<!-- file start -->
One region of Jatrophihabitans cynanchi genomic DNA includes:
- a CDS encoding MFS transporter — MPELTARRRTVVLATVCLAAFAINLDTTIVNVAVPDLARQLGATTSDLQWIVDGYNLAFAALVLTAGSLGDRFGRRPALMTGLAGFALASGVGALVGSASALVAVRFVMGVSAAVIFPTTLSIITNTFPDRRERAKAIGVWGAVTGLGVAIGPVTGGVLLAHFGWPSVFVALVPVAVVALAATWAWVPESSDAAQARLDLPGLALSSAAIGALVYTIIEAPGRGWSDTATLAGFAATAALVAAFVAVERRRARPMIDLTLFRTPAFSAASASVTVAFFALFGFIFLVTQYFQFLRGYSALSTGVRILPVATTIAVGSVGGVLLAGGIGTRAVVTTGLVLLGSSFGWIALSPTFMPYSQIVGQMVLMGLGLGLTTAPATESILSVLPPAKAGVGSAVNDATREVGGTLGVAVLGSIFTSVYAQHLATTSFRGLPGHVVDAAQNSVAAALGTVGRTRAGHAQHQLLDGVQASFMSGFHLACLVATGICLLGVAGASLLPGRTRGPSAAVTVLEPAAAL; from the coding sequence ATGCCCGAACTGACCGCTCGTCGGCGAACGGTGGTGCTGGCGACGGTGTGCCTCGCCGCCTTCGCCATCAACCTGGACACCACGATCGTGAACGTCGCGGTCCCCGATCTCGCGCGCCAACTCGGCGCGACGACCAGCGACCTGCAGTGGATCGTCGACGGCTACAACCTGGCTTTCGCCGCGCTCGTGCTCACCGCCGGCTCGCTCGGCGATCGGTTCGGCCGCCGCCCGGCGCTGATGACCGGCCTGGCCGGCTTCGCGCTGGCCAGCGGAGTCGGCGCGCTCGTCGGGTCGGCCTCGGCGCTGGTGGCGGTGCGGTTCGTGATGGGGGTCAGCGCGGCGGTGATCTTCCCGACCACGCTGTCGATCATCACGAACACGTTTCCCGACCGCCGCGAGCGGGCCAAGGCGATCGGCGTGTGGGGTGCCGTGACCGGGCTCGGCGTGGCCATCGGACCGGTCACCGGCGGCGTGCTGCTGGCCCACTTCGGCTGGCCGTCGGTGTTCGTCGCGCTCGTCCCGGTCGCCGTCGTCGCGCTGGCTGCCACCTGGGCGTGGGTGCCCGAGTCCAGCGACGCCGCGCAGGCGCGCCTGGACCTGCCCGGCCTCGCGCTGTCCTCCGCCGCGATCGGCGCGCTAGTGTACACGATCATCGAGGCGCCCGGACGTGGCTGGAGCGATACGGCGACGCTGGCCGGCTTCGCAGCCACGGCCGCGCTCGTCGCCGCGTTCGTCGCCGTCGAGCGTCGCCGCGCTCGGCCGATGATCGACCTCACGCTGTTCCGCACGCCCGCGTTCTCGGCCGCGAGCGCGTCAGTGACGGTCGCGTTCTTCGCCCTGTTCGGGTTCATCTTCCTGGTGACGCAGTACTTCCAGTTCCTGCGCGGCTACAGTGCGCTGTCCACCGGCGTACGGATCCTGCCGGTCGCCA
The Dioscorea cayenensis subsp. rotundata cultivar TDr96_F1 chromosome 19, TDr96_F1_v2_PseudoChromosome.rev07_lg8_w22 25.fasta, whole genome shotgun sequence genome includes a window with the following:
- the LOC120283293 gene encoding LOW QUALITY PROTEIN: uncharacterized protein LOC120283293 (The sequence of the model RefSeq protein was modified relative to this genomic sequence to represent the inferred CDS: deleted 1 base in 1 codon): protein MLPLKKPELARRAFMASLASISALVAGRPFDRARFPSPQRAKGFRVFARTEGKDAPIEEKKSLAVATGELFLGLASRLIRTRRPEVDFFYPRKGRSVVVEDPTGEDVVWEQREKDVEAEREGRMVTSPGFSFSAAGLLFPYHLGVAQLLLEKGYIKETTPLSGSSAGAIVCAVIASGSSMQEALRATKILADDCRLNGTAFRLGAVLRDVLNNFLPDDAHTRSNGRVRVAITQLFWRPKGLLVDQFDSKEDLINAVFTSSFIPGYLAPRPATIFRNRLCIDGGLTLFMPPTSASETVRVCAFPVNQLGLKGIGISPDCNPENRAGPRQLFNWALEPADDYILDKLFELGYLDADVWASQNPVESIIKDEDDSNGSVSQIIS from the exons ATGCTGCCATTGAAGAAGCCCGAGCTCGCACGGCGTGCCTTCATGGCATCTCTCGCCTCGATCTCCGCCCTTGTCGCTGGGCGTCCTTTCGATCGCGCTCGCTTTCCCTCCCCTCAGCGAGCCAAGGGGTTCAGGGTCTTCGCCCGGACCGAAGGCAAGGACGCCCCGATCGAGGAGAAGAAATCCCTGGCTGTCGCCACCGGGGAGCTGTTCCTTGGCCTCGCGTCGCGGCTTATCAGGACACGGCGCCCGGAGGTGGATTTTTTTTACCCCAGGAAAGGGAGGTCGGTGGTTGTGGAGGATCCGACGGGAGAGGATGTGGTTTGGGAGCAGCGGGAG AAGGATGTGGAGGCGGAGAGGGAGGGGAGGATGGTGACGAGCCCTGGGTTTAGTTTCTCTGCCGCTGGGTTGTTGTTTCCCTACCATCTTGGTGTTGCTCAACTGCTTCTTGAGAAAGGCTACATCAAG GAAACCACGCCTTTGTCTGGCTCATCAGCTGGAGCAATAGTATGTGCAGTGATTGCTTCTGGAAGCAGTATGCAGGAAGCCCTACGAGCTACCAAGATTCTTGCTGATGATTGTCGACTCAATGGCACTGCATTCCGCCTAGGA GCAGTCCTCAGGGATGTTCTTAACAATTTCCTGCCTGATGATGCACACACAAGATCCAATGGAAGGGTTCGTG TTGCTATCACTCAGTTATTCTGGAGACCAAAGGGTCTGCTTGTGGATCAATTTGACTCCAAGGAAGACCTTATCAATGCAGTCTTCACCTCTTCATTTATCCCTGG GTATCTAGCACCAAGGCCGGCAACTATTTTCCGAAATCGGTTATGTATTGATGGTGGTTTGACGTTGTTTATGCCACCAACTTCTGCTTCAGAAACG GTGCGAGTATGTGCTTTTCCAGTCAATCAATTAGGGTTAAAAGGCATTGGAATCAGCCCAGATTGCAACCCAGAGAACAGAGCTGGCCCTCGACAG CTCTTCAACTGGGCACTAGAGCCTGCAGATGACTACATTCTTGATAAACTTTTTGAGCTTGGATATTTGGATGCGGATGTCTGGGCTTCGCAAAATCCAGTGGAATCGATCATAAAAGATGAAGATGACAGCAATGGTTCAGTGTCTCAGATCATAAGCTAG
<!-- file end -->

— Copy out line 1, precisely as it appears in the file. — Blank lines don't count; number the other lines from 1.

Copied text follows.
One region of Jatrophihabitans cynanchi genomic DNA includes: